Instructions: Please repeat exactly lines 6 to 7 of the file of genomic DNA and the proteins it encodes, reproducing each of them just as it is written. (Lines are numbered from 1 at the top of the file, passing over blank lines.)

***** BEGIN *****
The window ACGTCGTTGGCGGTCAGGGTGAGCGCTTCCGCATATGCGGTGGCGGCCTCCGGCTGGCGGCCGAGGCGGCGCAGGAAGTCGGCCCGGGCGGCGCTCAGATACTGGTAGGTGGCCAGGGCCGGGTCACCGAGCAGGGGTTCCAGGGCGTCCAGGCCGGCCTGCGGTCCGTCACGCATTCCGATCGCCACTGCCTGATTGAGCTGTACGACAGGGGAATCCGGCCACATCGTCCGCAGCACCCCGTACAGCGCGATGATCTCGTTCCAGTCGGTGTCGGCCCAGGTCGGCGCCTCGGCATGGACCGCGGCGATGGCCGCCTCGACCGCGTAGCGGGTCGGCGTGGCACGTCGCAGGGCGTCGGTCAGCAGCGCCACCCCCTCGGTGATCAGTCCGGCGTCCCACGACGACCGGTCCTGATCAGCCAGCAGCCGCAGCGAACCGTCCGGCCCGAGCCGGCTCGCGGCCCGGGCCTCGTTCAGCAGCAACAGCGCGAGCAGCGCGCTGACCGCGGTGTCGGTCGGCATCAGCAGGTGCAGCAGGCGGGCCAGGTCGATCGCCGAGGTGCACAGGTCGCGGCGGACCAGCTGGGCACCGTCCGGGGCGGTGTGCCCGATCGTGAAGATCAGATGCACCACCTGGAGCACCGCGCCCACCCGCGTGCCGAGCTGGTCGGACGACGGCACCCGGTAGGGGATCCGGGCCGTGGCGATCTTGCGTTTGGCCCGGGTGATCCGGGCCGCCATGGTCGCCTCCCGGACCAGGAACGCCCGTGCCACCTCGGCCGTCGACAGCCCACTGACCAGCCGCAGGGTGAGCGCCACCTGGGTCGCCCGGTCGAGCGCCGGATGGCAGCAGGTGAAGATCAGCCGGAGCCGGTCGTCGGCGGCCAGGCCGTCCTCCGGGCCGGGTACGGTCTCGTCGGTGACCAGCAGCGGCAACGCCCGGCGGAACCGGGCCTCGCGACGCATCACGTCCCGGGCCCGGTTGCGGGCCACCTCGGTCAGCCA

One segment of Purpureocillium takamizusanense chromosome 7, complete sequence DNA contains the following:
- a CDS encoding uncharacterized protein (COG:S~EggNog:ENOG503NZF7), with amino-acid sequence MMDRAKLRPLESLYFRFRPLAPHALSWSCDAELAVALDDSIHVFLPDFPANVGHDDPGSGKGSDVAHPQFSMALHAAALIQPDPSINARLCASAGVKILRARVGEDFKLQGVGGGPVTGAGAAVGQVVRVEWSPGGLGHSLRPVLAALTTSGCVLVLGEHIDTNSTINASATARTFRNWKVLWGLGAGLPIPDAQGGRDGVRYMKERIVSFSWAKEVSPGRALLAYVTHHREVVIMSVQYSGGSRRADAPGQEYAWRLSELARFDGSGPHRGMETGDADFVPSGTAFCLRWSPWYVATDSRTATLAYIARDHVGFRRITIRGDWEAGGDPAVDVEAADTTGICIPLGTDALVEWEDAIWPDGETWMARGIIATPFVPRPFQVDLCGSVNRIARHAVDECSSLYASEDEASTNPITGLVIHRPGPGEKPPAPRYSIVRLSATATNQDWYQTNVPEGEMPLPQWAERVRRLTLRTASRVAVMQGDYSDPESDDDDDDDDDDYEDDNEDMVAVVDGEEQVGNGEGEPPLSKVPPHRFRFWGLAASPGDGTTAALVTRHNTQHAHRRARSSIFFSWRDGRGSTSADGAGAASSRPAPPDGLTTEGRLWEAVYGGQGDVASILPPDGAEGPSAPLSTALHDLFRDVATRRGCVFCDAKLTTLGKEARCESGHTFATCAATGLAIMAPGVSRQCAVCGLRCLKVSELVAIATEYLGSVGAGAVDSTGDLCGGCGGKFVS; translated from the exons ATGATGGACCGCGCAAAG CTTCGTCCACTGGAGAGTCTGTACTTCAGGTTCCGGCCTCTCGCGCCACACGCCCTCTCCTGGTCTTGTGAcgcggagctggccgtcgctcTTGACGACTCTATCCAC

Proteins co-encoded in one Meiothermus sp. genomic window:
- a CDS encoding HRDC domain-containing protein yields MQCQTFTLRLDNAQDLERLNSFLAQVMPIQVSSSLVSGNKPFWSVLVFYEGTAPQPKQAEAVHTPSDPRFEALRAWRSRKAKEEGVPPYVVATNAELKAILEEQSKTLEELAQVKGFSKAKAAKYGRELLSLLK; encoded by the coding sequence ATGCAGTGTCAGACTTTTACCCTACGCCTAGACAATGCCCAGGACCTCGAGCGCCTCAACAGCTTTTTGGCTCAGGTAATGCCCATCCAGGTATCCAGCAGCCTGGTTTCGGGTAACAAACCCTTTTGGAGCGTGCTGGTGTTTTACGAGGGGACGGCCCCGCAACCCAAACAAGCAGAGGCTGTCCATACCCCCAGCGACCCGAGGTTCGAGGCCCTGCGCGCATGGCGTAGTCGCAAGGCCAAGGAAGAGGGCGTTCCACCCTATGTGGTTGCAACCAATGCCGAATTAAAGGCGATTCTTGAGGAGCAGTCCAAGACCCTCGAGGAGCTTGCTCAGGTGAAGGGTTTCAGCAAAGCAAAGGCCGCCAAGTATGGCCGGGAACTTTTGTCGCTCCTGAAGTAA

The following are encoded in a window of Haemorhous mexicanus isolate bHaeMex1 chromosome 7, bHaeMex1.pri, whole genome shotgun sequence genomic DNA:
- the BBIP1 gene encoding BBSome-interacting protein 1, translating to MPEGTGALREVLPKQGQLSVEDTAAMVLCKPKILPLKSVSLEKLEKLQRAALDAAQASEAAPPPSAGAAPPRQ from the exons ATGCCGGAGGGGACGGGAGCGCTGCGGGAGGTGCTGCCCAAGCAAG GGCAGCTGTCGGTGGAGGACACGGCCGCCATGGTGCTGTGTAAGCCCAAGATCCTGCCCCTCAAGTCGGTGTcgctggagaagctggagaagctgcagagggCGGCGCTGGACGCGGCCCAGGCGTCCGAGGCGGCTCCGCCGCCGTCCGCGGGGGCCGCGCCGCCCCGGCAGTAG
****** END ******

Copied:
The following are encoded in a window of Haemorhous mexicanus isolate bHaeMex1 chromosome 7, bHaeMex1.pri, whole genome shotgun sequence genomic DNA:
- the BBIP1 gene encoding BBSome-interacting protein 1, translating to MPEGTGALREVLPKQGQLSVEDTAAMVLCKPKILPLKSVSLEKLEKLQRAALDAAQASEAAPPPSAGAAPPRQ from the exons ATGCCGGAGGGGACGGGAGCGCTGCGGGAGGTGCTGCCCAAGCAAG GGCAGCTGTCGGTGGAGGACACGGCCGCCATGGTGCTGTGTAAGCCCAAGATCCTGCCCCTCAAGTCGGTGTcgctggagaagctggagaagctgcagagggCGGCGCTGGACGCGGCCCAGGCGTCCGAGGCGGCTCCGCCGCCGTCCGCGGGGGCCGCGCCGCCCCGGCAGTAG